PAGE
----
The ending of Minister of Information and Civic Education Moses Kunkuyuâ€™s choral competition has given birth to a blaring tussle for the somewhat rehabilitated French Cultural Centre (FCC).
The battle for the on-and off venue, which has survived years of vandalism since its closure in December 2010, has matured into mounting calls for government to surrender it to artists because they claim to be better-placed to run it.
If this prayer is granted, the country will be on course to replicating the story of the one-time rundown Lusaka Playhouse in Zambia which was rescued by a few creative hands at a time businesspeople were baying to turn it into a booze club.
However, Blantyreâ€™s entertainment mecca still wears scars of two years of uncurbed looting that was supposed to end when Government staged a K300 million takeover from the French Embassy last year.
The effects of the shambolic change of ownership seemed to be on course to the end with the K2 million (about $6 666) renovations orchestrated by the organisers of Blantyre Arts Festival (BAF) last monthâ€”with the Minister of Tourism and Culture Daniel Liwimbi hinting that it would be closed for repairs soon after the three-day fest on October 7.
However, concerned artists, at their meeting last weekend, declared the venue is usableâ€”saying the hosting of Kunkuyuâ€™s Shout of Praise choir contest, won by Revival Singers, mirrors double standards and politically-orchestrated favouritism in the running of the partially repaired centre.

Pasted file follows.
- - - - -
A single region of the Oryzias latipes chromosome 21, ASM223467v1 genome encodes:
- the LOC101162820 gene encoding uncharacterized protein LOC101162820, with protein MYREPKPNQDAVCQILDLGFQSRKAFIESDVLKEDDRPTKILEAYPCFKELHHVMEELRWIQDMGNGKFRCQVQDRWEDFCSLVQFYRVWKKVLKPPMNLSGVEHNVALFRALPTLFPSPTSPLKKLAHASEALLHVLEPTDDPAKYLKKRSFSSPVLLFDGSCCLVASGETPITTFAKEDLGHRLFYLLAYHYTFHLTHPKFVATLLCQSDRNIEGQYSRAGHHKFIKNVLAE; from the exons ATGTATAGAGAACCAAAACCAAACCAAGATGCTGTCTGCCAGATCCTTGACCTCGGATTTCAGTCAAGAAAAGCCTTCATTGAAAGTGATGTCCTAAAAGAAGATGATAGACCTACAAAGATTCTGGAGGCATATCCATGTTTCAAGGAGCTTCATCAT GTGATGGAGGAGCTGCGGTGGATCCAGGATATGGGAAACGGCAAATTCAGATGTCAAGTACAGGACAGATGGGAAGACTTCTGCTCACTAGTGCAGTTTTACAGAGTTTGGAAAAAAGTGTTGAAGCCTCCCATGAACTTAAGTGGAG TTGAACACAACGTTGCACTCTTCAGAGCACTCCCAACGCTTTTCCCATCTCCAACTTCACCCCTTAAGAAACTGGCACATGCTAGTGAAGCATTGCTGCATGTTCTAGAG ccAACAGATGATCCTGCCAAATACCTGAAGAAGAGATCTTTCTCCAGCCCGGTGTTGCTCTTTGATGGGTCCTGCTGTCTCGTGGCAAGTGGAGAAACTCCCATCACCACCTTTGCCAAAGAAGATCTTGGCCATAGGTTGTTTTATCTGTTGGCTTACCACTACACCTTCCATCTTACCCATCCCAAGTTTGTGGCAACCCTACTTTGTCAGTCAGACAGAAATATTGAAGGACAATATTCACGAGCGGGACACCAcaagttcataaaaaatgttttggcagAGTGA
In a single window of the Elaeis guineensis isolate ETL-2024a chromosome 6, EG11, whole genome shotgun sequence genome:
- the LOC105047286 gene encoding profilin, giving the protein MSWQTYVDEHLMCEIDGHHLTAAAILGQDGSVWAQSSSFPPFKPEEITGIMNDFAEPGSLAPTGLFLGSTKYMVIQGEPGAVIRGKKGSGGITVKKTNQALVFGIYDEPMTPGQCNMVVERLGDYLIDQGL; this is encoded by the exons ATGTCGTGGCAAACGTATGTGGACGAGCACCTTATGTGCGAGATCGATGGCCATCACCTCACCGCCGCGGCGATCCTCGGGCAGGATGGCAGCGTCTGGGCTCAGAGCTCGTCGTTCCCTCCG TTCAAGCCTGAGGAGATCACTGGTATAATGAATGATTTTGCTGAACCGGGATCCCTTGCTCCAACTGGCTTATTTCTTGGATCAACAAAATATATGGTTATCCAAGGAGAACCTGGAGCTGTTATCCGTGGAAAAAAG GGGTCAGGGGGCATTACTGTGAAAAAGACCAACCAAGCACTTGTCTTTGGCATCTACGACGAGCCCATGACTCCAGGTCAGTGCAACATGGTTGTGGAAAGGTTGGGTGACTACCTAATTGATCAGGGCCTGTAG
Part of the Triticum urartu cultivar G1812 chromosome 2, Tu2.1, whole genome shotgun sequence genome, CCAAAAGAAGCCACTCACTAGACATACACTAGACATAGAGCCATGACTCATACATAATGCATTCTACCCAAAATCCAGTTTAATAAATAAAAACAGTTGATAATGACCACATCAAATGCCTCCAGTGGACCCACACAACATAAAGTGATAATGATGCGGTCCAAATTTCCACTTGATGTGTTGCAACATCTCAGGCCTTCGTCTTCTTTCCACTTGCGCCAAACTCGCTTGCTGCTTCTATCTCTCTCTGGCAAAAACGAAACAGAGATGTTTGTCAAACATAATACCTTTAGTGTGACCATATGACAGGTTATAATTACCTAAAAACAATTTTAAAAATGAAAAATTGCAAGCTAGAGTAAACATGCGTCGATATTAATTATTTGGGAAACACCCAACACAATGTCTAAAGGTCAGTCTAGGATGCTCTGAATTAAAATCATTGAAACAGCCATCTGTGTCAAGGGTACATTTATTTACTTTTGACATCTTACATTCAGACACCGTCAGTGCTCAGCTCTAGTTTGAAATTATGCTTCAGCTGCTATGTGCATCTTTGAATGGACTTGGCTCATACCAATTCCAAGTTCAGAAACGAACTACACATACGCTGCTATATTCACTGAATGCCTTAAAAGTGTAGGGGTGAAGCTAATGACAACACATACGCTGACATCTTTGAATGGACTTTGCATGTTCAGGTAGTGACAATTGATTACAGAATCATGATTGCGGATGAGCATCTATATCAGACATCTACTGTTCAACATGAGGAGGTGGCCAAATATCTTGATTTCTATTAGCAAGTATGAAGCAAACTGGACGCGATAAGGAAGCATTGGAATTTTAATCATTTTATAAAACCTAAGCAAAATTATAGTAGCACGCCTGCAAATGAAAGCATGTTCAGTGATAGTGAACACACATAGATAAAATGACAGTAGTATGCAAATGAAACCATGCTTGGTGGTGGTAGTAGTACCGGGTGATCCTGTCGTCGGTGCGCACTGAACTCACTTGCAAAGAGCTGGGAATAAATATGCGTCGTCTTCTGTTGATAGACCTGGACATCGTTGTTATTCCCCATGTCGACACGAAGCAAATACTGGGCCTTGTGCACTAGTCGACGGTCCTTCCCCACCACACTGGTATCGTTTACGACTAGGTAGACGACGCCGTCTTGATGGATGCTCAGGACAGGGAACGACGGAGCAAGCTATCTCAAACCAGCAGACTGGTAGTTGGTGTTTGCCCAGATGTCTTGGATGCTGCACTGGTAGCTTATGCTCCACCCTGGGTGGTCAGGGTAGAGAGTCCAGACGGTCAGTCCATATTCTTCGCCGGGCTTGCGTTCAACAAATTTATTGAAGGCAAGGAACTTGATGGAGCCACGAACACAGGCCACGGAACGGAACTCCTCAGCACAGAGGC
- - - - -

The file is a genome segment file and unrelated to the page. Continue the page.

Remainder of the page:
Said the concerned artistsâ€™ rep Max DC (real name Maxwell Chipinga) in an interview: “We visited FCC and noted the place is usable while the routine works take place. If the venue wasnâ€™t, BAF wouldnâ€™t have used it in the first place.
“We therefore want government to surrender the centre to us, artists, because this issue is in our interest. We will establish a trust to run it and some of proceeds from the events will go towards renovating the place.”
But Kunkuyu in his opening remarks on Sunday denied using his political powers and proximity to Liwimbi to earn the keys to the shut down centre. He told the crowd that he only approached the Ministry of Tourism and Culture as a way of ensuring the side does not remain idle while it is awaiting repairs.
This year, government allocated K200 million (about $665 000) for the renovation of the centre. At BAF opening, Liwimbi hinted that that the budgeted works will take off by December because they were still waiting for work plans from the Ministry of Land and Housing.
The Nation has learnt that Nanzikambe Arts, together with other art groups (names withheld), tendered to run the centre while renovating it, but the bid was rejected by the culture ministry. The source, close to the cited groups, said the ground was not level for a similar arrangement by donor-backed BAF earned nods from Liwimbi. The festival was partly bankrolled by the embassies of Germany, Norway, France and US.
In an interview, Liwimbi referred the questions on the battle for the FCC to Katopola. The chosen respondent refused to give answer and consigned the matter to Director of Culture who could not be reached.
Artists credit the venue for affordable prices, purpose-built facilities and art-friendly grounds which hosted a diversity of local heavyweights and international stars. The artistsâ€”including dramatists, musicians and poetsâ€”are compiling a petition to be presented to President Joyce Banda, disclosed Chipinga.